HART v. HART

Annotate this Case
Download PDF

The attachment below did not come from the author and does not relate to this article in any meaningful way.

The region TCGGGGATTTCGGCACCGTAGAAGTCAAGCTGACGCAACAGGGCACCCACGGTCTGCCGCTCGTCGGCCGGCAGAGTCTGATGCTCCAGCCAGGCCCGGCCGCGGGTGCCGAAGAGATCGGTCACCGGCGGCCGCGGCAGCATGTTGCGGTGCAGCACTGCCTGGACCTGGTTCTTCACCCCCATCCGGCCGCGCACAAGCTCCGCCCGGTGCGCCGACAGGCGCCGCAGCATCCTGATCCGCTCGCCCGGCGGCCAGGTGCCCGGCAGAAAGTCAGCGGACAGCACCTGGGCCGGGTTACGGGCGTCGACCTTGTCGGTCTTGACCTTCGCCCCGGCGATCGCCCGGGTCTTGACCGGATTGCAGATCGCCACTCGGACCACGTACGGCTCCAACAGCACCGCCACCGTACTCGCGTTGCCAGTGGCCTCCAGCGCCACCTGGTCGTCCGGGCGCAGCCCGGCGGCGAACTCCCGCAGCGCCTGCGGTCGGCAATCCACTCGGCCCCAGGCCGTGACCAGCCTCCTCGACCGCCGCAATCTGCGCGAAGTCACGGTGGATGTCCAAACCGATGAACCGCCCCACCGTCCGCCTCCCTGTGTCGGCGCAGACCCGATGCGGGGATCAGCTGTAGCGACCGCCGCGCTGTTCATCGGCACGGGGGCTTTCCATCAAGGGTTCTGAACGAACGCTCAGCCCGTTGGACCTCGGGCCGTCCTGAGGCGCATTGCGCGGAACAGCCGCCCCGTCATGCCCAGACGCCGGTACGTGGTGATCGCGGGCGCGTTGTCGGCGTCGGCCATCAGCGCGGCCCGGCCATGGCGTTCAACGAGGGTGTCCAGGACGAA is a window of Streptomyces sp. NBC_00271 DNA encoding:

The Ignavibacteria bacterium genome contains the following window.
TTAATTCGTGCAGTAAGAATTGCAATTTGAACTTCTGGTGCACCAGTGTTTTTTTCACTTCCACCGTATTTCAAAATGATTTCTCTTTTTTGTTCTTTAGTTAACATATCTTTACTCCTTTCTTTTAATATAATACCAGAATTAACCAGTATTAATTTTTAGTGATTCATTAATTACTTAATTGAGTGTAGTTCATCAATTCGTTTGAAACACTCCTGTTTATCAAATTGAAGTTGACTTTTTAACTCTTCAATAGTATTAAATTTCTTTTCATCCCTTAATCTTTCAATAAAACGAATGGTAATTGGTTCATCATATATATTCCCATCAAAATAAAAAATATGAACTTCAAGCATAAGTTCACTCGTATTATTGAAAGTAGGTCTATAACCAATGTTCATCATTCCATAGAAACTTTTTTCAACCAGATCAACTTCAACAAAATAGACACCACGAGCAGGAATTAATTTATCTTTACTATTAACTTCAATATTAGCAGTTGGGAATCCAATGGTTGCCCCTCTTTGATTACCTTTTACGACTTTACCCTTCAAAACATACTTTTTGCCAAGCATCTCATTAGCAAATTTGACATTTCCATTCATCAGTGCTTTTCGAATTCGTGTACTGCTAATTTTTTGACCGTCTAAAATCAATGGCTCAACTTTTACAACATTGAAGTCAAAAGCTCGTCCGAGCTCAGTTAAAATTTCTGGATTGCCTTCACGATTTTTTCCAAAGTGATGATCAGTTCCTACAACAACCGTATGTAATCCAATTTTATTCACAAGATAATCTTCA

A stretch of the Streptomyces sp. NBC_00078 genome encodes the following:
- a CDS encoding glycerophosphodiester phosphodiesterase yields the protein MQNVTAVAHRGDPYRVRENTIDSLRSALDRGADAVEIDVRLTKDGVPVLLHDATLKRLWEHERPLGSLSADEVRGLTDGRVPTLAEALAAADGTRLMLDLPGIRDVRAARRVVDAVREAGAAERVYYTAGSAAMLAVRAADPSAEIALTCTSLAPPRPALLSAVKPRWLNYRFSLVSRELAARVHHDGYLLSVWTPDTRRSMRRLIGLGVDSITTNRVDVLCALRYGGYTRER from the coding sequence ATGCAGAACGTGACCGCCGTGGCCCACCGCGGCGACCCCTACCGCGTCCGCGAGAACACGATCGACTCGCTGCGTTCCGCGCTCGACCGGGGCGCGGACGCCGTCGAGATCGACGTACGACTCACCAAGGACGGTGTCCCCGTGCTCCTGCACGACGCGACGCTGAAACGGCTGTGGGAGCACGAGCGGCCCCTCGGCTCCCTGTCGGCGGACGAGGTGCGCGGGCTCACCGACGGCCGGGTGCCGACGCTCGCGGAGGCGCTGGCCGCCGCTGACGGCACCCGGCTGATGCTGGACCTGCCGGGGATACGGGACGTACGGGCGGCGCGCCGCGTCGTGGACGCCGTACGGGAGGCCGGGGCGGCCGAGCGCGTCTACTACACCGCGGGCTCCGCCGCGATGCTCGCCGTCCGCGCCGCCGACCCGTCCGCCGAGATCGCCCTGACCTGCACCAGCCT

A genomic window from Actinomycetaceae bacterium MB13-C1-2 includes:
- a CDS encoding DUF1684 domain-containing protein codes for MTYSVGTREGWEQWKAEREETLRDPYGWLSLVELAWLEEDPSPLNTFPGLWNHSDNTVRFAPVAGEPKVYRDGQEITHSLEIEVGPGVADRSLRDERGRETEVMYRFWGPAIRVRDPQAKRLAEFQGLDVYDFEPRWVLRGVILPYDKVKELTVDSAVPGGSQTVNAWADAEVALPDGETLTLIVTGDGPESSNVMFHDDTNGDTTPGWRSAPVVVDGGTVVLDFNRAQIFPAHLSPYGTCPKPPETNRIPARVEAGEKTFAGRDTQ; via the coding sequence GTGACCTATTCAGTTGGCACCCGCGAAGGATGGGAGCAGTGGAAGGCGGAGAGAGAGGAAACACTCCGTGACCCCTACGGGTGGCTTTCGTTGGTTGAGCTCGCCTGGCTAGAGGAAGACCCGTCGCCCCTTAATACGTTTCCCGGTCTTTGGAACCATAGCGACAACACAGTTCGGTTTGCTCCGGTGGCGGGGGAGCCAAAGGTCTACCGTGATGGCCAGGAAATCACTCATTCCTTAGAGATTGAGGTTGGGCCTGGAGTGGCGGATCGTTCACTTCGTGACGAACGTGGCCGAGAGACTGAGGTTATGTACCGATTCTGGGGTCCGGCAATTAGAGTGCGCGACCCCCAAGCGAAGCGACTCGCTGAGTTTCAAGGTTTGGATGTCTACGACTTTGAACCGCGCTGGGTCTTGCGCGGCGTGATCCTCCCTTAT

NOTICE: NOT FOR OFFICIAL PUBLICATION. UNDER ARIZONA RULE OF THE SUPREME COURT 111(c), THIS DECISION IS NOT PRECEDENTIAL AND MAY BE CITED ONLY AS AUTHORIZED BY RULE. IN THE ARIZONA COURT OF APPEALS DIVISION ONE In re the Marriage of: ANGELA M. HART, Petitioner/Appellee, v. SHAWN LEWIS HART, Respondent/Appellant. No. 1 CA-CV 17-0502 FC FILED 8-7-2018 Appeal from the Superior Court in Yuma County No. S1400DO201400570 The Honorable Roger A. Nelson, Judge AFFIRMED COUNSEL Torok Law Office, PLLC, Yuma By Gregory T. Torok Counsel for Petitioner/Appellee Law Office of Phil Hineman, PC, Mesa By Phillip D. Hineman, Jr. Counsel for Respondent/Appellant HART v. HART Decision of the Court MEMORANDUM DECISION Judge Peter B. Swann delivered the decision of the court, in which Presiding Judge Randall M. Howe and Judge Jennifer M. Perkins joined. S W A N N, Judge: ¶1 Shawn Lewis Hart (“Father”) appeals the superior court’s denial of his petition to modify parenting time. For the following reasons, we affirm. FACTS AND PROCEDURAL HISTORY ¶2 Father and Angela M. Hart (“Mother”) were married in February 2002. The parties have one minor child, R.H., born September 2004. The parties commenced dissolution of marriage proceedings in California but never finalized the proceedings; however, in 2012, the California court issued a parenting time order. Thereafter, the parties moved to Arizona, where Mother filed a petition to modify the California order.1 In November 2013, the superior court issued an order accepting jurisdiction over custody, parenting time, and legal decision-making issues, retained portions of the California order, and issued additional provisions pertaining to the parties’ unsupervised parenting time in Arizona. ¶3 On May 1, 2014, Mother filed a petition for dissolution of marriage in Arizona as a separate case.2 The petition also requested that the court affirm the legal decision-making and parenting time order issued in November 2013. ¶4 On July 10, 2014, Mother sought an order of protection against Father on behalf of R.H., and later filed a petition to modify legal decisionmaking and parenting time. In support of her request for an order of protection, Mother submitted an affidavit from her niece, L.B., whom Father and Mother had raised in their marital home from 2004 to 2010. In the affidavit, L.B. averred that she had resided with Mother and Father from ages 11 to 18; that when she was approximately 12-years-old, Father “grabbed [her] breasts,” and one morning she woke up and saw Father 1 2 Yuma County Superior Court case number S1400DO201300833. Yuma County Superior Court case number S1400DO201400570. 2 HART v. HART Decision of the Court “lifting up [her] shirt”; and that, when she was “15 or 16 years old[,] . . . [she and Father] had sex steadily for a few months.” ¶5 The court held a hearing on the request for an order of protection a day after entering a consent decree that dissolved the parties’ marriage and affirmed the November legal decision-making and parenting time order. At the hearing, the court denied Mother’s request for an order of protection but granted her oral motion for a temporary order—without notice—to require supervised visits, and her request to amend her petition to modify legal decision-making and parenting time that she had filed on July 10. The court also ordered Mother to file a formal pleading concerning the temporary order and ordered that “Father will have only supervised parenting time” with R.H. ¶6 Mother filed her amended petition to modify legal decisionmaking and parenting time, requesting that parenting time between Father and R.H. be “supervised only” under A.R.S. § 25-411(J). Father filed a response and the matter proceeded to an evidentiary hearing in February 2015. The court ordered that “Father is awarded supervised parenting time and . . . a third party as agreed by the parties shall be the supervisor of [Father’s] parenting time.” ¶7 In November 2016, Father filed a petition requesting that the court remove the supervision requirement. The petition included a psychosexual evaluation by Ashley B. Hart, a licensed psychologist. In his evaluation, Dr. Hart opined that Father’s “psychosexual interests fall within normal limits. There was no indication of pedophilia or paraphiliac tendencies on this measure.” Dr. Hart’s evaluation further stated that “[t]here was no indication of major mental health disorder, psychoneurotic disorder, personality disorder, and there was no indication of substance use or abuse.” ¶8 Before the hearing on Father’s petition to remove the supervision requirement, Father requested findings of fact and conclusions of law under Ariz. R. Fam. Law P. 82 (“Rule 82”). At the hearing, Dr. Hart testified that he administered the Abel Assessment of Sexual Interest Visual Reaction Time, which is often requested by Pima County courts as a mode of evaluation. Dr. Hart further testified that according to the assessment, Father’s “psychosexual interests were considered normal” and that Father demonstrated an interest in “adult females and adult males . . . [and] adolescent females above the age of 14, younger than the age of 18.” Dr. Hart opined that Father “has the likelihood, just as anybody else, of committing a sexual offense.” On cross-examination, Dr. Hart testified that 3 HART v. HART Decision of the Court he had suggested to Father that he take a polygraph test as a part of the evaluation, but that Father had declined. Dr. Hart further testified that the polygraph test “could have” made a difference and that the examination would have “provided us more information.” ¶9 The court denied Father’s petition for modification of supervised parenting time. The court considered the evidence and testimony presented at the hearing, as well as the transcripts of previous hearings, and found that Father “[had] not provided compelling evidence that a modification of the current orders [was] appropriate.” Specifically, the court determined that Father “did not do all that was asked of him by [Dr. Hart] during the evaluation process” including the polygraph test, which Dr. Hart testified was an important component of the psychosexual evaluation process. The court ultimately found that Father’s “failure to comply with that request calls into question the results of the psychosexual exam.” Father appeals. DISCUSSION ¶10 On appeal, Father argues that the court erred by (1) failing to specifically enumerate its findings of fact and conclusions of law under A.R.S. § 25-403(B) and Rule 82; (2) applying the wrong burden of proof to his request to modify parenting time; and (3) improperly requiring that he undergo a polygraph examination. We address each of these arguments in turn. I. THE COURT WAS NOT REQUIRED TO MAKE FINDINGS OF FACT AND CONCLUSIONS OF LAW UNDER A.R.S. § 25-403(B), AND THE COURT MADE FINDINGS SUFFICIENT TO SATISFY FATHER’S RULE 82 REQUEST. ¶11 Father first challenges the court order denying modification of parenting time by arguing that the court “erred as a matter of law by failing to specifically enumerate its findings of fact and conclusions of law in violation of [A.R.S.] § 25-403.” We review an order modifying parenting time for an abuse of discretion. Baker v. Meyer, 237 Ariz. 112, 116, ¶ 10 (App. 2015). ¶12 We disagree with Father that § 25-403(B) and its requirement for express written findings applies here. Section 25-403(B) applies in a “contested legal decision-making or parenting time case,” but the process for modifying legal decision-making or parenting time is generally governed by § 25-411. Murray v. Murray, 239 Ariz. 174, 176, ¶¶ 6–7 (App. 2016). Section 25-411(J) provides that 4 HART v. HART Decision of the Court The court may modify an order granting or denying parenting time rights whenever modification would serve the best interest of the child, but the court shall not restrict a parent’s parenting time rights unless it finds that the parenting time would endanger seriously the child’s physical, mental, moral or emotional health. ¶13 Though § 25-411(J) requires the court to find certain facts in an order modifying parenting time, there is no requirement, as there is in § 25-403(B), that the findings be reduced to writing. Hart v. Hart, 220 Ariz. 183, 187, ¶¶ 16–17 (App. 2009). In Hart, we held that § 25-411 does not, by its terms, require the express findings that § 25-403 requires, and as in Hart, we decline here to “judicially impose a requirement the legislature has intentionally chosen not to require.” 220 Ariz. at 187, ¶ 17. ¶14 Father next argues that the court erred by not complying with his Rule 82 request for findings of fact and conclusions of law. We disagree. Rule 82(A) provides that “[i]n all family law proceedings tried upon the facts, the court, if requested before trial, shall find the facts specially and state separately its conclusions of law thereon.” Here, the court’s order denying Father’s petition sufficiently stated the factual bases for its conclusions. The court found that Father “ha[d] not provided” sufficient evidence to show that modification of the current order was appropriate. The court addressed the evidence presented by Father—such as the psychosexual evaluation and Father’s refusal to adhere to his own expert’s request that Father conduct a polygraph examination—and determined that such circumstances call “into question the results of the psychosexual exam.” Based on these findings, we are able to evaluate the record and understand the reasons for the court’s decision to deny Father’s petition to modify parenting time. II. THE COURT DID NOT APPLY AN INAPPROPRIATE BURDEN OF PROOF. ¶15 Father contends that the court abused its discretion by applying a “compelling evidence” burden of proof to his request to modify parenting time. When a party seeks to modify a parenting time order, the court must first determine whether there has been a “material change in circumstances affecting the welfare of the child.” Vincent v. Nelson, 238 Ariz. 150, 155, ¶ 17 (App. 2015). The court does not evaluate the merits of a petition to modify unless this threshold showing is made. See A.R.S. § 25411(J). The determination whether a change in circumstances exists is discretionary and is drawn from all evidence of record—it is not a function 5 HART v. HART Decision of the Court of burdens of production and persuasion assigned to a single party. See Brevick v. Brevick, 129 Ariz. 51, 52 (App. 1981). ¶16 Here, Father sought to persuade the court that a change in circumstances existed, and for this proposition he relied on a psychosexual examination report. Yet his own expert testified that Father had not submitted to the polygraph portion of the examination, which “could have” made a difference in the examination’s outcome. The court’s statement that Father had not provided any “compelling evidence” showing that a modification of current orders was appropriate referred to its discretionary determination that no circumstance warranting modification existed. The court did not create a new burden of proof affecting the evaluation of the statutory factors governing legal decision-making and parenting time—its analysis never reached that stage because the evidence supporting changed circumstances was underwhelming. ¶17 We conclude the court reasonably determined that Father’s failure to comply with all that was necessary for a reliable psychosexual evaluation placed the evaluation’s results in doubt, and that Father did not demonstrate the necessary change in circumstances to warrant consideration of modification on the merits. III. THE COURT DID NOT IMPOSE A REQUIREMENT UPON FATHER THAT HE COMPLETE A POLYGRAPH EXAMINATION. ¶18 Father contends that that the superior court abused its discretion by “unilaterally superimposing an improper requirement” that a polygraph examination “be included in the psychiatric expert’s opinion.” The argument mischaracterizes the issue. While it is true that polygraph evidence is not independently admissible, Hyder v. Superior Court, 127 Ariz. 36, 37 (1980), the court never suggested that it was. The court’s comment that Father’s failure to comply with the testing protocol, suggested by his own expert, affected its perception of the evidence was entirely appropriate. The court did not express an invitation, much less a requirement, that Father produce polygraph evidence. Instead it recognized that under Ariz. R. Evid. 703, experts may rely on otherwise inadmissible material in forming their opinions, and the quality of those opinions is a matter for evaluation by the finder of fact. 6 HART v. HART Decision of the Court CONCLUSION ¶19 For the foregoing reasons, we affirm. In the exercise of our discretion, we deny Mother’s request for attorney’s fees on appeal. AMY M. WOOD • Clerk of the Court FILED: AA 7